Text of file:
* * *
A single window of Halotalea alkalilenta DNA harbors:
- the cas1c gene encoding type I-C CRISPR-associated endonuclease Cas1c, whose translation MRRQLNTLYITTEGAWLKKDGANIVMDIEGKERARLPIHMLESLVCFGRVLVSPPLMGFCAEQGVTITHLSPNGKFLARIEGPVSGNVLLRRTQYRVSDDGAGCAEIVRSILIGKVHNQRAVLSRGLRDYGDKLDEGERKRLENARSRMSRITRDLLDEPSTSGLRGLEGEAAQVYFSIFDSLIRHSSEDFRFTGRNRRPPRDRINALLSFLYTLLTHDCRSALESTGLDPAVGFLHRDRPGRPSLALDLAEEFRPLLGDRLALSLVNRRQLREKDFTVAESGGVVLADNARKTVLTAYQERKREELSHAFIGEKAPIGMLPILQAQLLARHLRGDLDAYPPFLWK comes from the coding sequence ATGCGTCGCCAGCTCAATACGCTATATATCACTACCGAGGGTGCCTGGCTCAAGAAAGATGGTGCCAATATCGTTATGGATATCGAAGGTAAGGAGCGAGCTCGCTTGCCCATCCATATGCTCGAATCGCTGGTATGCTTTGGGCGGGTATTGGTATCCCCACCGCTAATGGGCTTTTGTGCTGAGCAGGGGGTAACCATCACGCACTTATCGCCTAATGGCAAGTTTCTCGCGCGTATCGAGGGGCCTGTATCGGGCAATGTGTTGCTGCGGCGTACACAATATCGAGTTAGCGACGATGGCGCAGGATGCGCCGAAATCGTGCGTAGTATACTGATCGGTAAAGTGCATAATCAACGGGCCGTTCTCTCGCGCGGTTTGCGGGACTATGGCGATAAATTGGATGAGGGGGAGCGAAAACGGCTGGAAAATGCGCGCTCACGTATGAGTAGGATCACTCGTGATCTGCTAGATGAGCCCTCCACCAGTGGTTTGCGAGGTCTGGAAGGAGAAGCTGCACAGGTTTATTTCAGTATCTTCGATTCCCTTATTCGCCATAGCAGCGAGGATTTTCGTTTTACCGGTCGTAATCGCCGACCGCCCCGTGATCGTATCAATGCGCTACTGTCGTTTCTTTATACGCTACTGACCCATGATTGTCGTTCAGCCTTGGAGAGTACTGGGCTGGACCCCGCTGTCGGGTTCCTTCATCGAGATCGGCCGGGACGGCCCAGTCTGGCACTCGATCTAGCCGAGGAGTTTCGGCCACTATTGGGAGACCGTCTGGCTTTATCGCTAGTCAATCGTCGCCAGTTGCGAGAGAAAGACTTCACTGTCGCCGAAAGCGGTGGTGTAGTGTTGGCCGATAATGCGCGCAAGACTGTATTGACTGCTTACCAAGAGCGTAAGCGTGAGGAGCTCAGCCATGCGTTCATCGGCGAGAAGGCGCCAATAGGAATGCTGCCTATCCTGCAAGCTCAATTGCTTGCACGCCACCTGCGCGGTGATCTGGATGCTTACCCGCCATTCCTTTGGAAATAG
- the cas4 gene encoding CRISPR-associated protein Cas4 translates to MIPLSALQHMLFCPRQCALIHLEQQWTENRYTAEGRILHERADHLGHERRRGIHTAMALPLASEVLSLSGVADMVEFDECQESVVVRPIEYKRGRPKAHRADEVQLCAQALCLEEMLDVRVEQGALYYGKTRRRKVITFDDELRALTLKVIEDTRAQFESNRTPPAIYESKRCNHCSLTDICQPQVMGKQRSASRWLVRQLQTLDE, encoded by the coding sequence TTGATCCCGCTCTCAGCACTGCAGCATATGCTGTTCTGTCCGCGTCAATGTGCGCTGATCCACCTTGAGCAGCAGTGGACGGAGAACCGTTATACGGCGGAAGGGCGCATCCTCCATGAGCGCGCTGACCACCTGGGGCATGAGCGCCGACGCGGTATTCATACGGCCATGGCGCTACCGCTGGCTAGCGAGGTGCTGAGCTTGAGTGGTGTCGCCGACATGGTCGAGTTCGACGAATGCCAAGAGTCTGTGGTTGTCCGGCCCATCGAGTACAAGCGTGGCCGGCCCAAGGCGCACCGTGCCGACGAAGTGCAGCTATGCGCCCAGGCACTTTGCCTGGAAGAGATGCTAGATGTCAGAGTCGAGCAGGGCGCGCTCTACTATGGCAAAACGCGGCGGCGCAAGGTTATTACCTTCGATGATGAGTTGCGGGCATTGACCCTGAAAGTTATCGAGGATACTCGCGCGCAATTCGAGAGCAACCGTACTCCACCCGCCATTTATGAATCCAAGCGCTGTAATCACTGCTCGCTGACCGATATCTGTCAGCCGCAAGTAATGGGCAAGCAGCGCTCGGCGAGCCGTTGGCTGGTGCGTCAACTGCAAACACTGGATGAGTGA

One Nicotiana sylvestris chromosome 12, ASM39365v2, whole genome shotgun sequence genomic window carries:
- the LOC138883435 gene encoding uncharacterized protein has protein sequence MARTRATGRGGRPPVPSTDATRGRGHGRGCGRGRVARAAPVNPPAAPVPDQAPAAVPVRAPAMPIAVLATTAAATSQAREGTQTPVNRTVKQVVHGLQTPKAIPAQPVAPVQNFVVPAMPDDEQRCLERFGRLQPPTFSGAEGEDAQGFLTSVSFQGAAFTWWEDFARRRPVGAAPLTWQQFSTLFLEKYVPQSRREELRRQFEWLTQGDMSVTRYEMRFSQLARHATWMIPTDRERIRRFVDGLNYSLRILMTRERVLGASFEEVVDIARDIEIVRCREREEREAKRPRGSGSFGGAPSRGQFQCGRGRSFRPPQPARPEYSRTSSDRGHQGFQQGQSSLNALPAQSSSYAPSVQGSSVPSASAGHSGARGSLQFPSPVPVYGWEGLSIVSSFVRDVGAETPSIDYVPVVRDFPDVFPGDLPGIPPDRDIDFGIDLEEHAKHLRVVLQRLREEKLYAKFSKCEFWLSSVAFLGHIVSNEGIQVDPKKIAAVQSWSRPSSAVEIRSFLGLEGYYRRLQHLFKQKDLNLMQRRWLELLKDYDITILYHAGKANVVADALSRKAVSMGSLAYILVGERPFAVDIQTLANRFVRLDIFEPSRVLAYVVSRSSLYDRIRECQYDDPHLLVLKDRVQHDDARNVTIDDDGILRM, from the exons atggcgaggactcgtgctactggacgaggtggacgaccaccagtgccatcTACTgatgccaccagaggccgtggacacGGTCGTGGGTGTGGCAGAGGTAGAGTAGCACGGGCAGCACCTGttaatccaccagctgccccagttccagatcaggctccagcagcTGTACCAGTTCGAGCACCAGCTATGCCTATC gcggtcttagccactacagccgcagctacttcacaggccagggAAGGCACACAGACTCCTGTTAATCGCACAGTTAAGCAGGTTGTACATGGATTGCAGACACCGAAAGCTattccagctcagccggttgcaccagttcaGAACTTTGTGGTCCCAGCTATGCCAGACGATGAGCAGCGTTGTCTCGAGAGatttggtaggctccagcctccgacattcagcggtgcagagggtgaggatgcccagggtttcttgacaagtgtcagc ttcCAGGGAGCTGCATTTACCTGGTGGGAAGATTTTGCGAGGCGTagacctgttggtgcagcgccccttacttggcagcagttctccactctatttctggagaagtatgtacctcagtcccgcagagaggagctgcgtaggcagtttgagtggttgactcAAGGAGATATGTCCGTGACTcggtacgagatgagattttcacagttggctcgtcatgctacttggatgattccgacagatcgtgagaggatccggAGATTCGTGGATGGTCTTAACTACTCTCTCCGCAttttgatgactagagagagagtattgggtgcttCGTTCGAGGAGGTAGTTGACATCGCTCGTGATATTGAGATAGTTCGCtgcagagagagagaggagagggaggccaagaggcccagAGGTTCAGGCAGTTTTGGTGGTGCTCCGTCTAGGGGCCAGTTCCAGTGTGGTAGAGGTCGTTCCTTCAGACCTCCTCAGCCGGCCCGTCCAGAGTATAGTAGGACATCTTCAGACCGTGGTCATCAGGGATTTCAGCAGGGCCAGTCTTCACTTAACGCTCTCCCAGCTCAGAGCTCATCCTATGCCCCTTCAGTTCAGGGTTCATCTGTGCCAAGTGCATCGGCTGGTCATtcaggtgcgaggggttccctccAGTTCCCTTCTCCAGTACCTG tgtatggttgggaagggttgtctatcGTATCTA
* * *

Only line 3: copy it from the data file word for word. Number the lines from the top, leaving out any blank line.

- the cas4 gene encoding CRISPR-associated protein Cas4 translates to MIPLSALQHMLFCPRQCALIHLEQQWTENRYTAEGRILHERADHLGHERRRGIHTAMALPLASEVLSLSGVADMVEFDECQESVVVRPIEYKRGRPKAHRADEVQLCAQALCLEEMLDVRVEQGALYYGKTRRRKVITFDDELRALTLKVIEDTRAQFESNRTPPAIYESKRCNHCSLTDICQPQVMGKQRSASRWLVRQLQTLDE, encoded by the coding sequence TTGATCCCGCTCTCAGCACTGCAGCATATGCTGTTCTGTCCGCGTCAATGTGCGCTGATCCACCTTGAGCAGCAGTGGACGGAGAACCGTTATACGGCGGAAGGGCGCATCCTCCATGAGCGCGCTGACCACCTGGGGCATGAGCGCCGACGCGGTATTCATACGGCCATGGCGCTACCGCTGGCTAGCGAGGTGCTGAGCTTGAGTGGTGTCGCCGACATGGTCGAGTTCGACGAATGCCAAGAGTCTGTGGTTGTCCGGCCCATCGAGTACAAGCGTGGCCGGCCCAAGGCGCACCGTGCCGACGAAGTGCAGCTATGCGCCCAGGCACTTTGCCTGGAAGAGATGCTAGATGTCAGAGTCGAGCAGGGCGCGCTCTACTATGGCAAAACGCGGCGGCGCAAGGTTATTACCTTCGATGATGAGTTGCGGGCATTGACCCTGAAAGTTATCGAGGATACTCGCGCGCAATTCGAGAGCAACCGTACTCCACCCGCCATTTATGAATCCAAGCGCTGTAATCACTGCTCGCTGACCGATATCTGTCAGCCGCAAGTAATGGGCAAGCAGCGCTCGGCGAGCCGTTGGCTGGTGCGTCAACTGCAAACACTGGATGAGTGA